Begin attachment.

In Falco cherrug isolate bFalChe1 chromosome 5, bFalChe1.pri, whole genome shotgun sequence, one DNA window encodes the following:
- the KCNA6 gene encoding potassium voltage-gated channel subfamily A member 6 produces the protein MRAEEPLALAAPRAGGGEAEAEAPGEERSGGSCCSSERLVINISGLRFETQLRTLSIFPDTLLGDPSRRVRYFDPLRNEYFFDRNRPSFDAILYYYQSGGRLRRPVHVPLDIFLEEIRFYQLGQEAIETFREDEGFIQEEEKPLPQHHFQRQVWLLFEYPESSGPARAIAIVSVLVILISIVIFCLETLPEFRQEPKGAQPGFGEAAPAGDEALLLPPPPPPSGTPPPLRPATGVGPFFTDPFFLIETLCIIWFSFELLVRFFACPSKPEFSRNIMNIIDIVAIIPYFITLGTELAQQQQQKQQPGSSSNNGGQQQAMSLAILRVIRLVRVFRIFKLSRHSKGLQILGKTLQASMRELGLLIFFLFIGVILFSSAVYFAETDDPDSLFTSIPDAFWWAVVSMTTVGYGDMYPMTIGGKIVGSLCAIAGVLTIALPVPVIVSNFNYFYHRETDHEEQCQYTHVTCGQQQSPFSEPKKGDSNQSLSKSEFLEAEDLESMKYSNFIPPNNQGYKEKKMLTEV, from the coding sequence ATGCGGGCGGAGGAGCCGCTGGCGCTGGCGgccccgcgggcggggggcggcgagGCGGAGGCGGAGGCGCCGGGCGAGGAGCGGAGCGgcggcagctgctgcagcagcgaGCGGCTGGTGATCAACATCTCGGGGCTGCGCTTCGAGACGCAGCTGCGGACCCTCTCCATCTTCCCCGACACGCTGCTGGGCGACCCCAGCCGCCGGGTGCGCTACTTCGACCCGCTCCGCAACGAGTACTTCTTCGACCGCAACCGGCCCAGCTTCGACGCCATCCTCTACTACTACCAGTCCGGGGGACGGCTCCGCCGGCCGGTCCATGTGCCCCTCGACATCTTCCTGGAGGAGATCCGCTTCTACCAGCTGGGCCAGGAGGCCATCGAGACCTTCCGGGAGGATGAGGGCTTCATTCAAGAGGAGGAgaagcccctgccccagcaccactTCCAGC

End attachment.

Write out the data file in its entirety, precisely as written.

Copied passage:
In Falco cherrug isolate bFalChe1 chromosome 5, bFalChe1.pri, whole genome shotgun sequence, one DNA window encodes the following:
- the KCNA6 gene encoding potassium voltage-gated channel subfamily A member 6 produces the protein MRAEEPLALAAPRAGGGEAEAEAPGEERSGGSCCSSERLVINISGLRFETQLRTLSIFPDTLLGDPSRRVRYFDPLRNEYFFDRNRPSFDAILYYYQSGGRLRRPVHVPLDIFLEEIRFYQLGQEAIETFREDEGFIQEEEKPLPQHHFQRQVWLLFEYPESSGPARAIAIVSVLVILISIVIFCLETLPEFRQEPKGAQPGFGEAAPAGDEALLLPPPPPPSGTPPPLRPATGVGPFFTDPFFLIETLCIIWFSFELLVRFFACPSKPEFSRNIMNIIDIVAIIPYFITLGTELAQQQQQKQQPGSSSNNGGQQQAMSLAILRVIRLVRVFRIFKLSRHSKGLQILGKTLQASMRELGLLIFFLFIGVILFSSAVYFAETDDPDSLFTSIPDAFWWAVVSMTTVGYGDMYPMTIGGKIVGSLCAIAGVLTIALPVPVIVSNFNYFYHRETDHEEQCQYTHVTCGQQQSPFSEPKKGDSNQSLSKSEFLEAEDLESMKYSNFIPPNNQGYKEKKMLTEV, from the coding sequence ATGCGGGCGGAGGAGCCGCTGGCGCTGGCGgccccgcgggcggggggcggcgagGCGGAGGCGGAGGCGCCGGGCGAGGAGCGGAGCGgcggcagctgctgcagcagcgaGCGGCTGGTGATCAACATCTCGGGGCTGCGCTTCGAGACGCAGCTGCGGACCCTCTCCATCTTCCCCGACACGCTGCTGGGCGACCCCAGCCGCCGGGTGCGCTACTTCGACCCGCTCCGCAACGAGTACTTCTTCGACCGCAACCGGCCCAGCTTCGACGCCATCCTCTACTACTACCAGTCCGGGGGACGGCTCCGCCGGCCGGTCCATGTGCCCCTCGACATCTTCCTGGAGGAGATCCGCTTCTACCAGCTGGGCCAGGAGGCCATCGAGACCTTCCGGGAGGATGAGGGCTTCATTCAAGAGGAGGAgaagcccctgccccagcaccactTCCAGC